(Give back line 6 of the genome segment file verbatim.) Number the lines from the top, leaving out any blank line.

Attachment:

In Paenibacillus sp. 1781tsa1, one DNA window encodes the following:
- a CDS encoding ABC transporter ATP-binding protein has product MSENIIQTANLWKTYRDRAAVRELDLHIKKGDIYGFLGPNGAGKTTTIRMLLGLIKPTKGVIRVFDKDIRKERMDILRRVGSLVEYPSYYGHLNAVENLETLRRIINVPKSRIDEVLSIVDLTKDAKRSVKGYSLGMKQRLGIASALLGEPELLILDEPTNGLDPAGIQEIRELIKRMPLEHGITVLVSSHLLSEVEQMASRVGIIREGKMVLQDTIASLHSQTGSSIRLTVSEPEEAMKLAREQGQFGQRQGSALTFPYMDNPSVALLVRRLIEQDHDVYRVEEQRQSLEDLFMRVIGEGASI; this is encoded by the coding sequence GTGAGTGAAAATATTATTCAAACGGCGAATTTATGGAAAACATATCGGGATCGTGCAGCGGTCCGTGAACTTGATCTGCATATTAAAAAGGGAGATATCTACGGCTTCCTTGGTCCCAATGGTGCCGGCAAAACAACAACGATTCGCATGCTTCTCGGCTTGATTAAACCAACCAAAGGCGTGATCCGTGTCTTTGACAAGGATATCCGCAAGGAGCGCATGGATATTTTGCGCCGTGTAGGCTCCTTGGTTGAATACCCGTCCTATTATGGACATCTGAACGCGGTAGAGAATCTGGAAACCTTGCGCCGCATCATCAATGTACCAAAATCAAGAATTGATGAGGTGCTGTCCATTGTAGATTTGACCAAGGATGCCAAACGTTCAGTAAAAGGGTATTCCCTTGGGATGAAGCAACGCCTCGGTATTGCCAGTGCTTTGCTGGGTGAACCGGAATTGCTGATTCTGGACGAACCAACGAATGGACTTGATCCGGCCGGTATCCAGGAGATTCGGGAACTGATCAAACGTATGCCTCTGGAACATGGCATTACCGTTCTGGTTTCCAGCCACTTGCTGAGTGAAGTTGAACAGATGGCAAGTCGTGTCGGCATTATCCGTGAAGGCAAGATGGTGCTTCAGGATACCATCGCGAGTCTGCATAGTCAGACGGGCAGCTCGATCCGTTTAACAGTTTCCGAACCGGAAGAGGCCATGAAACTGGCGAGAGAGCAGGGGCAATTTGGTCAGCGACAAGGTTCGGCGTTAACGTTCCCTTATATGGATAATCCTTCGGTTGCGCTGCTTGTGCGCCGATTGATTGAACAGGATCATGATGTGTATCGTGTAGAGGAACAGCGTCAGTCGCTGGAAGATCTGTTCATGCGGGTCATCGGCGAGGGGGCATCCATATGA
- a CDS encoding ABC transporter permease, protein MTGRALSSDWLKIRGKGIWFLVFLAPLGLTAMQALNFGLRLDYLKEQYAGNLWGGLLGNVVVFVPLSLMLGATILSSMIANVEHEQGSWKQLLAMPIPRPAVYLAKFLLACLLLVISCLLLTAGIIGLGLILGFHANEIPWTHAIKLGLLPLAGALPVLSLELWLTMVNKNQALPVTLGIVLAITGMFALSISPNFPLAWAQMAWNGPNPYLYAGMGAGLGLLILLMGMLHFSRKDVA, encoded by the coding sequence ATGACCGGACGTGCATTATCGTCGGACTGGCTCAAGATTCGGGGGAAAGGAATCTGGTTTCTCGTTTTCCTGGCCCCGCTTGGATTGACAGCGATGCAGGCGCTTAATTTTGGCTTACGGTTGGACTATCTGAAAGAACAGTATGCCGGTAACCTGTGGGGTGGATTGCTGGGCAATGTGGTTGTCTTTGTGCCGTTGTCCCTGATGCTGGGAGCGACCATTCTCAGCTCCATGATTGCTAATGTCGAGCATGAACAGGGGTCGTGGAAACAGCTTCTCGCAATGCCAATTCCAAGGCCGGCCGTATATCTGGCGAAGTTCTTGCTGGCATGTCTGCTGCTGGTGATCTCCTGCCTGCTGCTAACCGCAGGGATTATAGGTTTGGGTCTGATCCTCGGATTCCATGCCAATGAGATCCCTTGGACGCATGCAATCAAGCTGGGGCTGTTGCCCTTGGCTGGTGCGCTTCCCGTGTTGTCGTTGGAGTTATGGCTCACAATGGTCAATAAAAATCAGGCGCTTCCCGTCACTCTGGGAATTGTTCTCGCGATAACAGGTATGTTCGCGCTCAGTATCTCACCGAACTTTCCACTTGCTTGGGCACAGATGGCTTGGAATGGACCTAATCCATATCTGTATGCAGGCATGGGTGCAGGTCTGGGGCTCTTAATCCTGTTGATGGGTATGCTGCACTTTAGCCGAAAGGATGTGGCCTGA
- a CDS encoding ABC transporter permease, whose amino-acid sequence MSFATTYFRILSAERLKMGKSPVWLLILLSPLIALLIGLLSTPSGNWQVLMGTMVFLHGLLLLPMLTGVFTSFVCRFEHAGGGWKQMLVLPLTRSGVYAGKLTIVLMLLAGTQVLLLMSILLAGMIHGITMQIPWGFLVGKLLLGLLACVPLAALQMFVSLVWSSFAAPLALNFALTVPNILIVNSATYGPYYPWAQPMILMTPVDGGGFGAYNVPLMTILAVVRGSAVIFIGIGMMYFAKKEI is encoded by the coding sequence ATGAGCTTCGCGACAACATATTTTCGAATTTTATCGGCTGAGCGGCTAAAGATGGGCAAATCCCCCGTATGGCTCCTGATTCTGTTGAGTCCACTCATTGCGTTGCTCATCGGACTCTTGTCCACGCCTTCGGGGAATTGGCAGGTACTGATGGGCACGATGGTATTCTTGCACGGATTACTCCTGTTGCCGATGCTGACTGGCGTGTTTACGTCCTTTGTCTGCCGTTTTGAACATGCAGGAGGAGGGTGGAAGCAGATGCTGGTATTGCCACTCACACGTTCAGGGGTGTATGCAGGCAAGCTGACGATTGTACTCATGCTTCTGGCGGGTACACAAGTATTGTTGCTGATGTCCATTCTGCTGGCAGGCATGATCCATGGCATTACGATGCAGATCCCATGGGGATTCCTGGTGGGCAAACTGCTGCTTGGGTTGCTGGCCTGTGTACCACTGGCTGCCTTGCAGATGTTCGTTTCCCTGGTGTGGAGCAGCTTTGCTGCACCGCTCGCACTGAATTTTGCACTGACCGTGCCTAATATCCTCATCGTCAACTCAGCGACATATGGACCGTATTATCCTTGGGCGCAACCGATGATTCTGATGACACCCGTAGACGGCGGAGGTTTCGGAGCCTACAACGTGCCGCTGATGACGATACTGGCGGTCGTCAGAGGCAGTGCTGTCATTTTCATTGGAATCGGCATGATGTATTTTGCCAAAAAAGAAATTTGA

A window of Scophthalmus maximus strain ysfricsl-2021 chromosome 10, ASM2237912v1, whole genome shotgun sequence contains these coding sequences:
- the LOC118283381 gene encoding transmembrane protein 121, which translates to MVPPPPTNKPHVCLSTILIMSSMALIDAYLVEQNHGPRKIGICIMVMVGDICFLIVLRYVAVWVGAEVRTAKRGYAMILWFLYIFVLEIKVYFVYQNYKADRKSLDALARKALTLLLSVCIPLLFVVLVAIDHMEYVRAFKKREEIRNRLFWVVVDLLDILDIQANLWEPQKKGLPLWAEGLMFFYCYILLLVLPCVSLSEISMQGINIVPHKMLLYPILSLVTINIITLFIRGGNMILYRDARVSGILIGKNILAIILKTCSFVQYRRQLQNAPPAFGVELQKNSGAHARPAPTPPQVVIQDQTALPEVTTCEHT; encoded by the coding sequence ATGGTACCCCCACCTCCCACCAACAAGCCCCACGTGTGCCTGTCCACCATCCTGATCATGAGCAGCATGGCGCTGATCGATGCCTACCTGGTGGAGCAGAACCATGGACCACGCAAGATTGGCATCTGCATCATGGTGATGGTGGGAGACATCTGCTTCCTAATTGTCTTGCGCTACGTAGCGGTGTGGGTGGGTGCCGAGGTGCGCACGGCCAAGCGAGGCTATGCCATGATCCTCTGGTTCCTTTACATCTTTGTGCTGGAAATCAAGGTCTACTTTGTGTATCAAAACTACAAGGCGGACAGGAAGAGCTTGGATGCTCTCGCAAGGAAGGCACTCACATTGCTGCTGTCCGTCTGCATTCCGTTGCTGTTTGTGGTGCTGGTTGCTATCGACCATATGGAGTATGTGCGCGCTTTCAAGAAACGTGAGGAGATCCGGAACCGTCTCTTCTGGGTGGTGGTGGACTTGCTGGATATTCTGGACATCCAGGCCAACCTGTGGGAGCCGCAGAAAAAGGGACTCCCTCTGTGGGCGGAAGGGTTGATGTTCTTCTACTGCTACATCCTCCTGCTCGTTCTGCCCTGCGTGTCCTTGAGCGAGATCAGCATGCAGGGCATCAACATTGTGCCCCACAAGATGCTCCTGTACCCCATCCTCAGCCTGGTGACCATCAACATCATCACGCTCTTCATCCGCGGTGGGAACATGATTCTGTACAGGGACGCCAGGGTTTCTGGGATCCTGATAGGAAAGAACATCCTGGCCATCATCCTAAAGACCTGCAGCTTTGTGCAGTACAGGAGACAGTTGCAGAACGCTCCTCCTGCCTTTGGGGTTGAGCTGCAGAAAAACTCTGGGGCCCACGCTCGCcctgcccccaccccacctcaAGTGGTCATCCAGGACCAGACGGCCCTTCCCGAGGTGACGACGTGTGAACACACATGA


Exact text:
- the LOC118283381 gene encoding transmembrane protein 121, which translates to MVPPPPTNKPHVCLSTILIMSSMALIDAYLVEQNHGPRKIGICIMVMVGDICFLIVLRYVAVWVGAEVRTAKRGYAMILWFLYIFVLEIKVYFVYQNYKADRKSLDALARKALTLLLSVCIPLLFVVLVAIDHMEYVRAFKKREEIRNRLFWVVVDLLDILDIQANLWEPQKKGLPLWAEGLMFFYCYILLLVLPCVSLSEISMQGINIVPHKMLLYPILSLVTINIITLFIRGGNMILYRDARVSGILIGKNILAIILKTCSFVQYRRQLQNAPPAFGVELQKNSGAHARPAPTPPQVVIQDQTALPEVTTCEHT; encoded by the coding sequence ATGGTACCCCCACCTCCCACCAACAAGCCCCACGTGTGCCTGTCCACCATCCTGATCATGAGCAGCATGGCGCTGATCGATGCCTACCTGGTGGAGCAGAACCATGGACCACGCAAGATTGGCATCTGCATCATGGTGATGGTGGGAGACATCTGCTTCCTAATTGTCTTGCGCTACGTAGCGGTGTGGGTGGGTGCCGAGGTGCGCACGGCCAAGCGAGGCTATGCCATGATCCTCTGGTTCCTTTACATCTTTGTGCTGGAAATCAAGGTCTACTTTGTGTATCAAAACTACAAGGCGGACAGGAAGAGCTTGGATGCTCTCGCAAGGAAGGCACTCACATTGCTGCTGTCCGTCTGCATTCCGTTGCTGTTTGTGGTGCTGGTTGCTATCGACCATATGGAGTATGTGCGCGCTTTCAAGAAACGTGAGGAGATCCGGAACCGTCTCTTCTGGGTGGTGGTGGACTTGCTGGATATTCTGGACATCCAGGCCAACCTGTGGGAGCCGCAGAAAAAGGGACTCCCTCTGTGGGCGGAAGGGTTGATGTTCTTCTACTGCTACATCCTCCTGCTCGTTCTGCCCTGCGTGTCCTTGAGCGAGATCAGCATGCAGGGCATCAACATTGTGCCCCACAAGATGCTCCTGTACCCCATCCTCAGCCTGGTGACCATCAACATCATCACGCTCTTCATCCGCGGTGGGAACATGATTCTGTACAGGGACGCCAGGGTTTCTGGGATCCTGATAGGAAAGAACATCCTGGCCATCATCCTAAAGACCTGCAGCTTTGTGCAGTACAGGAGACAGTTGCAGAACGCTCCTCCTGCCTTTGGGGTTGAGCTGCAGAAAAACTCTGGGGCCCACGCTCGCcctgcccccaccccacctcaAGTGGTCATCCAGGACCAGACGGCCCTTCCCGAGGTGACGACGTGTGAACACACATGA